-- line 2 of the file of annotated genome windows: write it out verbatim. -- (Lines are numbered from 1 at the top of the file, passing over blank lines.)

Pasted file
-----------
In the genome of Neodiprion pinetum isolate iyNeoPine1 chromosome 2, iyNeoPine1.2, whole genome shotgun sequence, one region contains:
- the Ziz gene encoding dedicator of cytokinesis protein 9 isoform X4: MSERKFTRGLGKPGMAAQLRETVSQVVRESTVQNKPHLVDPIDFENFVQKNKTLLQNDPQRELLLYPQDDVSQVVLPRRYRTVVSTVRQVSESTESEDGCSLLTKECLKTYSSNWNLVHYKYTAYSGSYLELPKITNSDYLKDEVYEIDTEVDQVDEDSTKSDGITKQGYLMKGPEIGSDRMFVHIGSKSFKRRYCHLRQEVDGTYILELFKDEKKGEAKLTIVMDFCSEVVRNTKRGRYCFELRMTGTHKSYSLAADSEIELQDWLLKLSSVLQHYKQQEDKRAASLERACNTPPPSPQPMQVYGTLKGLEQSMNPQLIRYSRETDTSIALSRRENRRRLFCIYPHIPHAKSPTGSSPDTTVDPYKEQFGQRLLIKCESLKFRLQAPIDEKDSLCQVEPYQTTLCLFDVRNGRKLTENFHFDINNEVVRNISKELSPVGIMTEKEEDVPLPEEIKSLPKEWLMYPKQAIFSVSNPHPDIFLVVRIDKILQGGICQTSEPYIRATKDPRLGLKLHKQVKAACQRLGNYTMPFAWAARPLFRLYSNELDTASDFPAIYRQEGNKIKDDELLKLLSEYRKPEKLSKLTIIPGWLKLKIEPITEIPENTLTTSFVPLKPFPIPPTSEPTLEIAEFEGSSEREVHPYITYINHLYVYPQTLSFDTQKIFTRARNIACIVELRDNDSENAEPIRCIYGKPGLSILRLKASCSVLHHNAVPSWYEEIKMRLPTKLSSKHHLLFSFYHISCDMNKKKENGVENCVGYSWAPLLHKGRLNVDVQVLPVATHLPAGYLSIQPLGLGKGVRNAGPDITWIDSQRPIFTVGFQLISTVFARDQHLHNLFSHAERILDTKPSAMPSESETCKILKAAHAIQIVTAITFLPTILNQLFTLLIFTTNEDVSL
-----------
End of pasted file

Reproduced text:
- the Ziz gene encoding dedicator of cytokinesis protein 9 isoform X4: MSERKFTRGLGKPGMAAQLRETVSQVVRESTVQNKPHLVDPIDFENFVQKNKTLLQNDPQRELLLYPQDDVSQVVLPRRYRTVVSTVRQVSESTESEDGCSLLTKECLKTYSSNWNLVHYKYTAYSGSYLELPKITNSDYLKDEVYEIDTEVDQVDEDSTKSDGITKQGYLMKGPEIGSDRMFVHIGSKSFKRRYCHLRQEVDGTYILELFKDEKKGEAKLTIVMDFCSEVVRNTKRGRYCFELRMTGTHKSYSLAADSEIELQDWLLKLSSVLQHYKQQEDKRAASLERACNTPPPSPQPMQVYGTLKGLEQSMNPQLIRYSRETDTSIALSRRENRRRLFCIYPHIPHAKSPTGSSPDTTVDPYKEQFGQRLLIKCESLKFRLQAPIDEKDSLCQVEPYQTTLCLFDVRNGRKLTENFHFDINNEVVRNISKELSPVGIMTEKEEDVPLPEEIKSLPKEWLMYPKQAIFSVSNPHPDIFLVVRIDKILQGGICQTSEPYIRATKDPRLGLKLHKQVKAACQRLGNYTMPFAWAARPLFRLYSNELDTASDFPAIYRQEGNKIKDDELLKLLSEYRKPEKLSKLTIIPGWLKLKIEPITEIPENTLTTSFVPLKPFPIPPTSEPTLEIAEFEGSSEREVHPYITYINHLYVYPQTLSFDTQKIFTRARNIACIVELRDNDSENAEPIRCIYGKPGLSILRLKASCSVLHHNAVPSWYEEIKMRLPTKLSSKHHLLFSFYHISCDMNKKKENGVENCVGYSWAPLLHKGRLNVDVQVLPVATHLPAGYLSIQPLGLGKGVRNAGPDITWIDSQRPIFTVGFQLISTVFARDQHLHNLFSHAERILDTKPSAMPSESETCKILKAAHAIQIVTAITFLPTILNQLFTLLIFTTNEDVSL